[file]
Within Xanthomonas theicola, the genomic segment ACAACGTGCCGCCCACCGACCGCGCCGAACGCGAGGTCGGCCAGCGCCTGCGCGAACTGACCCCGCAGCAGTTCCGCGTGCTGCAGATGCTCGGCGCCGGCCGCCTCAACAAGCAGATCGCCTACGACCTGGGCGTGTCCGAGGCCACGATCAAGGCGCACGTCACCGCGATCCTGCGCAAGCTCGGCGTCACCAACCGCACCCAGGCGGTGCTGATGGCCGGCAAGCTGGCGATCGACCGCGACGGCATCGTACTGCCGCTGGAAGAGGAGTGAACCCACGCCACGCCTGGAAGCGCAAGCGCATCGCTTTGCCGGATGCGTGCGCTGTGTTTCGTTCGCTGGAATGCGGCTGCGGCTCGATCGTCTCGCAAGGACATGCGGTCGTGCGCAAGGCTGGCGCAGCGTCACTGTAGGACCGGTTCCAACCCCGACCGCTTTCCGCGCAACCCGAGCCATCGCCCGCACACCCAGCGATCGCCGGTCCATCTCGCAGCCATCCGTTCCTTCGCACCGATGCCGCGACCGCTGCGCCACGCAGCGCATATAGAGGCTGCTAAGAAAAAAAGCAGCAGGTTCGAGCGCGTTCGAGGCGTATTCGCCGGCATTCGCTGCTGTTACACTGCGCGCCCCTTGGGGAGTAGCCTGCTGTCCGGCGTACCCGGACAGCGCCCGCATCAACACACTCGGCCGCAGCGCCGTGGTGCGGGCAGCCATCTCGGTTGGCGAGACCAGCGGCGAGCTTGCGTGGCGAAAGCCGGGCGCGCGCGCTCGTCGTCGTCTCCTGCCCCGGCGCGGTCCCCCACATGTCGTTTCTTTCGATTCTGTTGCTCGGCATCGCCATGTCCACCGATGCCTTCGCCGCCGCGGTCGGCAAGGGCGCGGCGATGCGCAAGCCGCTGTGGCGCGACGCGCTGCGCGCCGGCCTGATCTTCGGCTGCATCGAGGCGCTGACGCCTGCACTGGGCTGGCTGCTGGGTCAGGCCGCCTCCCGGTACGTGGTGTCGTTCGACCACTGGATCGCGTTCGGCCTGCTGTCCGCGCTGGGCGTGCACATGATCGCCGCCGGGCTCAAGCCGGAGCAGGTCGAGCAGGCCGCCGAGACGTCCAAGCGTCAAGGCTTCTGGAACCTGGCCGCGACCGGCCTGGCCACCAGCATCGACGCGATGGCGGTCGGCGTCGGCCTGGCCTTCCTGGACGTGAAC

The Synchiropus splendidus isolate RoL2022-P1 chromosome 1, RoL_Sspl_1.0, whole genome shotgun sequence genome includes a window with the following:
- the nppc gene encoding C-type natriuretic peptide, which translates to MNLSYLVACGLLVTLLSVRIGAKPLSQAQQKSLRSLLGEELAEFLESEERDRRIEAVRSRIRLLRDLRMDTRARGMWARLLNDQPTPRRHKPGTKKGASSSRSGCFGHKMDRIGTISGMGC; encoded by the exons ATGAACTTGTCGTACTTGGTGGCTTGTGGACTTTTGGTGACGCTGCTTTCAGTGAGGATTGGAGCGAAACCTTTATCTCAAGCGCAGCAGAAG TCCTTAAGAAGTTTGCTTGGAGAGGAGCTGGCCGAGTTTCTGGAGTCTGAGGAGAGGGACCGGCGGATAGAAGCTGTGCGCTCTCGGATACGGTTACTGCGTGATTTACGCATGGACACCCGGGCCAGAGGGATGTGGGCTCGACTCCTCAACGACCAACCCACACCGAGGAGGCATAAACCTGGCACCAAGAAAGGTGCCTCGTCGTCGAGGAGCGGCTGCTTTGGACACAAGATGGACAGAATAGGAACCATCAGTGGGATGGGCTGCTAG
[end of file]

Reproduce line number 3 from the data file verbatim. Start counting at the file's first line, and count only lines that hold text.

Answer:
- the nppc gene encoding C-type natriuretic peptide, which translates to MNLSYLVACGLLVTLLSVRIGAKPLSQAQQKSLRSLLGEELAEFLESEERDRRIEAVRSRIRLLRDLRMDTRARGMWARLLNDQPTPRRHKPGTKKGASSSRSGCFGHKMDRIGTISGMGC; encoded by the exons ATGAACTTGTCGTACTTGGTGGCTTGTGGACTTTTGGTGACGCTGCTTTCAGTGAGGATTGGAGCGAAACCTTTATCTCAAGCGCAGCAGAAG TCCTTAAGAAGTTTGCTTGGAGAGGAGCTGGCCGAGTTTCTGGAGTCTGAGGAGAGGGACCGGCGGATAGAAGCTGTGCGCTCTCGGATACGGTTACTGCGTGATTTACGCATGGACACCCGGGCCAGAGGGATGTGGGCTCGACTCCTCAACGACCAACCCACACCGAGGAGGCATAAACCTGGCACCAAGAAAGGTGCCTCGTCGTCGAGGAGCGGCTGCTTTGGACACAAGATGGACAGAATAGGAACCATCAGTGGGATGGGCTGCTAG